Faal-e Hafez.Posted: October 26, 2014 Filed under: Uncategorized 2 Comments
Photo: at the tomb of Hafez, the greatest Persian poet, in Shiraz.
First, I walked around the tomb seven times, and noticed that my breathing had become as slow and soft as if I were sleeping.
Then I ascended the stairs and touched my fingers to the tomb, as I’d seen Iranians do.
Then I sat down with my back to one of the pillars, asked a question in my mind, and opened The Divan of Hafez to a random page.
The question, I’ll keep to myself. But this was the answer:
Whoever holds a cup in hand
forever will rule over the land.
The Water of Life that Elias found
seek in the tavern where the cups stand.
The essence of soul, submit to the cup;
rules of the cup are in command.
We and the wine, pious and virtue—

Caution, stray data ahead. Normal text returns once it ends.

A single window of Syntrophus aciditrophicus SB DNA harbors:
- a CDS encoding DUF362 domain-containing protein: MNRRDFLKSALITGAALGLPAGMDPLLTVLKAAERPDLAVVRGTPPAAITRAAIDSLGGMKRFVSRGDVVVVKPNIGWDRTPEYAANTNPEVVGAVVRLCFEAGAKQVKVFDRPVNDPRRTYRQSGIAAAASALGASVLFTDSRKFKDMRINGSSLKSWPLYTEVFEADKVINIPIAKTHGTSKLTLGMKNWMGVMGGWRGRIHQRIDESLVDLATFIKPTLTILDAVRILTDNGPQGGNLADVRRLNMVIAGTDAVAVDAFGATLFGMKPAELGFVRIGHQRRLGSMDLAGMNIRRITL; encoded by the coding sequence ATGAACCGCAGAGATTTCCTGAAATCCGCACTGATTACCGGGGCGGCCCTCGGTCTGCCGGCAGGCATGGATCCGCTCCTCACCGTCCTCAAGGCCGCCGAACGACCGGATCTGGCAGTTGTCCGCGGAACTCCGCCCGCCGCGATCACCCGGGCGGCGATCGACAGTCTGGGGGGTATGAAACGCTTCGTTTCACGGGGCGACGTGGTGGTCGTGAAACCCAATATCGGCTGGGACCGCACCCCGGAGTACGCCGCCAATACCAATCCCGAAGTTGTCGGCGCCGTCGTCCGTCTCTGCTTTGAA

let’s see which ones He will demand.
It is but a word from His lips
for he who has wished and planned.
Narcissus’s ways of drunkenness
were borrowed from His eye’s gland.
My heart pictures Your face and hair;
this prayer my day and night spanned.
It is the pain in the heart
who Your sweet lips understand.
Your features, Your goodness, O soul,
like HAFIZ, two hundred slaves command.
(Translated by Shahriar Shahriari.)
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آن کس که به دست جام دارد سلطانی جم مدام دارد
آبی که خضر حیات از او یافت در میکده جو که جام دارد
سررشته جان به جام بگذار کاین رشته از او نظام دارد
ما و می و زاهدان و تقوا تا یار سر کدام دارد
بیرون ز لب تو ساقیا نیست در دور کسی که کام دارد
نرگس همه شیوههای مستی از چشم خوشت به وام دارد
ذکر رخ و زلف تو دلم را وردیست که صبح و شام دارد
بر سینه ریش دردمندان لعلت نمکی تمام دارد
در چاه ذقن چو حافظ ای جان حسن تو دو صد غلام دارد
The pronouns “He” and “His” are, most probably be “she” and “her.” And you could still have the Divine interpretation of them if you will. I know. The problem is with the non-sexist (to my surprise!) pronouns of Farsi.